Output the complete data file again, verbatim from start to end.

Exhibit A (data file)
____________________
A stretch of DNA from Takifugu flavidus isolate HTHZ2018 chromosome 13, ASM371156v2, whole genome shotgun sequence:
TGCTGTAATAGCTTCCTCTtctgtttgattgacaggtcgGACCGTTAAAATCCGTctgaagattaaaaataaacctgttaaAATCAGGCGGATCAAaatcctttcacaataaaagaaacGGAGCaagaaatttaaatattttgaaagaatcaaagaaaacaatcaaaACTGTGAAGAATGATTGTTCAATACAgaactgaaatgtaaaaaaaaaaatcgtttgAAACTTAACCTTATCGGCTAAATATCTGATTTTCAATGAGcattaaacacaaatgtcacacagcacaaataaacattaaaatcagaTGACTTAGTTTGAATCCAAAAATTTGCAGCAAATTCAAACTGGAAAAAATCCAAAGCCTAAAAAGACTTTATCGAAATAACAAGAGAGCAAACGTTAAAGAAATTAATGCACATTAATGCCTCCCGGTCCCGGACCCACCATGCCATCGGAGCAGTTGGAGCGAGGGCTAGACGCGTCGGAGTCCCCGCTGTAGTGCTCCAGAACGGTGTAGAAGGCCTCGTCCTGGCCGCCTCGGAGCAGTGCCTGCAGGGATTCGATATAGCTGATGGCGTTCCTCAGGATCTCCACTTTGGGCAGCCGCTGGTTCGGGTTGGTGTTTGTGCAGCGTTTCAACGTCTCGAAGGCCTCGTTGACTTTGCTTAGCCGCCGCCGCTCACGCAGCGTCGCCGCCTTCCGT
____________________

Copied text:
A stretch of DNA from Takifugu flavidus isolate HTHZ2018 chromosome 13, ASM371156v2, whole genome shotgun sequence:
TGCTGTAATAGCTTCCTCTtctgtttgattgacaggtcgGACCGTTAAAATCCGTctgaagattaaaaataaacctgttaaAATCAGGCGGATCAAaatcctttcacaataaaagaaacGGAGCaagaaatttaaatattttgaaagaatcaaagaaaacaatcaaaACTGTGAAGAATGATTGTTCAATACAgaactgaaatgtaaaaaaaaaaatcgtttgAAACTTAACCTTATCGGCTAAATATCTGATTTTCAATGAGcattaaacacaaatgtcacacagcacaaataaacattaaaatcagaTGACTTAGTTTGAATCCAAAAATTTGCAGCAAATTCAAACTGGAAAAAATCCAAAGCCTAAAAAGACTTTATCGAAATAACAAGAGAGCAAACGTTAAAGAAATTAATGCACATTAATGCCTCCCGGTCCCGGACCCACCATGCCATCGGAGCAGTTGGAGCGAGGGCTAGACGCGTCGGAGTCCCCGCTGTAGTGCTCCAGAACGGTGTAGAAGGCCTCGTCCTGGCCGCCTCGGAGCAGTGCCTGCAGGGATTCGATATAGCTGATGGCGTTCCTCAGGATCTCCACTTTGGGCAGCCGCTGGTTCGGGTTGGTGTTTGTGCAGCGTTTCAACGTCTCGAAGGCCTCGTTGACTTTGCTTAGCCGCCGCCGCTCACGCAGCGTCGCCGCCTTCCGT